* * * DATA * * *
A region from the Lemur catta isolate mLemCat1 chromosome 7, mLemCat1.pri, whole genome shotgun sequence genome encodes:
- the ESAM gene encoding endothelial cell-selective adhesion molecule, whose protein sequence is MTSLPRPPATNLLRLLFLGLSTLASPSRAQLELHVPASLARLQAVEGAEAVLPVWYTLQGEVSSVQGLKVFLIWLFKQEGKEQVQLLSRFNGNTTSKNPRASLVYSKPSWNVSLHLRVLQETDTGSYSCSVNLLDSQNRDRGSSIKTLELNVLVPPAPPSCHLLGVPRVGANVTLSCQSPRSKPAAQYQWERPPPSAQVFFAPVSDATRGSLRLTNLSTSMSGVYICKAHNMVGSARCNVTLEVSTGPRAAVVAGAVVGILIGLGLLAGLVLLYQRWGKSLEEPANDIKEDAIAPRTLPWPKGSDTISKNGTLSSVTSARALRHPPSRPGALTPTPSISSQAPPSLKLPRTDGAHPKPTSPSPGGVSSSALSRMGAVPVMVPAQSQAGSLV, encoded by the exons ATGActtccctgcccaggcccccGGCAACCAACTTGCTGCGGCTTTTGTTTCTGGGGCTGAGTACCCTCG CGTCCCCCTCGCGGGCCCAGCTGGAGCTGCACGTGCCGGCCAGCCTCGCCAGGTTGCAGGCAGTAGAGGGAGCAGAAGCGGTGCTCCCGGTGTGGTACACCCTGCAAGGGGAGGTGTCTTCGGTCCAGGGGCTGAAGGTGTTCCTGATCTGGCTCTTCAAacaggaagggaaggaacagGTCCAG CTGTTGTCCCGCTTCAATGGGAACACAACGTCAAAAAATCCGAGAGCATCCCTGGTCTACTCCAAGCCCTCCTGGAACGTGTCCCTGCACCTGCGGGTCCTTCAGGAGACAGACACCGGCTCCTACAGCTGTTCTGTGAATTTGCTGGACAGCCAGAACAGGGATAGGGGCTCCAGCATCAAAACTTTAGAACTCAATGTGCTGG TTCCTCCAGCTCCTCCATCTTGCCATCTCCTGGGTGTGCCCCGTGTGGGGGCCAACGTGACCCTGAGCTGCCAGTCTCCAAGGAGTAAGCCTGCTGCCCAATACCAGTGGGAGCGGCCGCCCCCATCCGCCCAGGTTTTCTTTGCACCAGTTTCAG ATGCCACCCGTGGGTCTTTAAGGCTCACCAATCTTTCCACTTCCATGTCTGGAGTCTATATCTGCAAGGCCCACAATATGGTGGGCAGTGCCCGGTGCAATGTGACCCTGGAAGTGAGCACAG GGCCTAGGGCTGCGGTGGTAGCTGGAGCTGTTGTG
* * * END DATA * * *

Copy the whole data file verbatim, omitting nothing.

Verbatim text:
A region from the Lemur catta isolate mLemCat1 chromosome 7, mLemCat1.pri, whole genome shotgun sequence genome encodes:
- the ESAM gene encoding endothelial cell-selective adhesion molecule, whose protein sequence is MTSLPRPPATNLLRLLFLGLSTLASPSRAQLELHVPASLARLQAVEGAEAVLPVWYTLQGEVSSVQGLKVFLIWLFKQEGKEQVQLLSRFNGNTTSKNPRASLVYSKPSWNVSLHLRVLQETDTGSYSCSVNLLDSQNRDRGSSIKTLELNVLVPPAPPSCHLLGVPRVGANVTLSCQSPRSKPAAQYQWERPPPSAQVFFAPVSDATRGSLRLTNLSTSMSGVYICKAHNMVGSARCNVTLEVSTGPRAAVVAGAVVGILIGLGLLAGLVLLYQRWGKSLEEPANDIKEDAIAPRTLPWPKGSDTISKNGTLSSVTSARALRHPPSRPGALTPTPSISSQAPPSLKLPRTDGAHPKPTSPSPGGVSSSALSRMGAVPVMVPAQSQAGSLV, encoded by the exons ATGActtccctgcccaggcccccGGCAACCAACTTGCTGCGGCTTTTGTTTCTGGGGCTGAGTACCCTCG CGTCCCCCTCGCGGGCCCAGCTGGAGCTGCACGTGCCGGCCAGCCTCGCCAGGTTGCAGGCAGTAGAGGGAGCAGAAGCGGTGCTCCCGGTGTGGTACACCCTGCAAGGGGAGGTGTCTTCGGTCCAGGGGCTGAAGGTGTTCCTGATCTGGCTCTTCAAacaggaagggaaggaacagGTCCAG CTGTTGTCCCGCTTCAATGGGAACACAACGTCAAAAAATCCGAGAGCATCCCTGGTCTACTCCAAGCCCTCCTGGAACGTGTCCCTGCACCTGCGGGTCCTTCAGGAGACAGACACCGGCTCCTACAGCTGTTCTGTGAATTTGCTGGACAGCCAGAACAGGGATAGGGGCTCCAGCATCAAAACTTTAGAACTCAATGTGCTGG TTCCTCCAGCTCCTCCATCTTGCCATCTCCTGGGTGTGCCCCGTGTGGGGGCCAACGTGACCCTGAGCTGCCAGTCTCCAAGGAGTAAGCCTGCTGCCCAATACCAGTGGGAGCGGCCGCCCCCATCCGCCCAGGTTTTCTTTGCACCAGTTTCAG ATGCCACCCGTGGGTCTTTAAGGCTCACCAATCTTTCCACTTCCATGTCTGGAGTCTATATCTGCAAGGCCCACAATATGGTGGGCAGTGCCCGGTGCAATGTGACCCTGGAAGTGAGCACAG GGCCTAGGGCTGCGGTGGTAGCTGGAGCTGTTGTG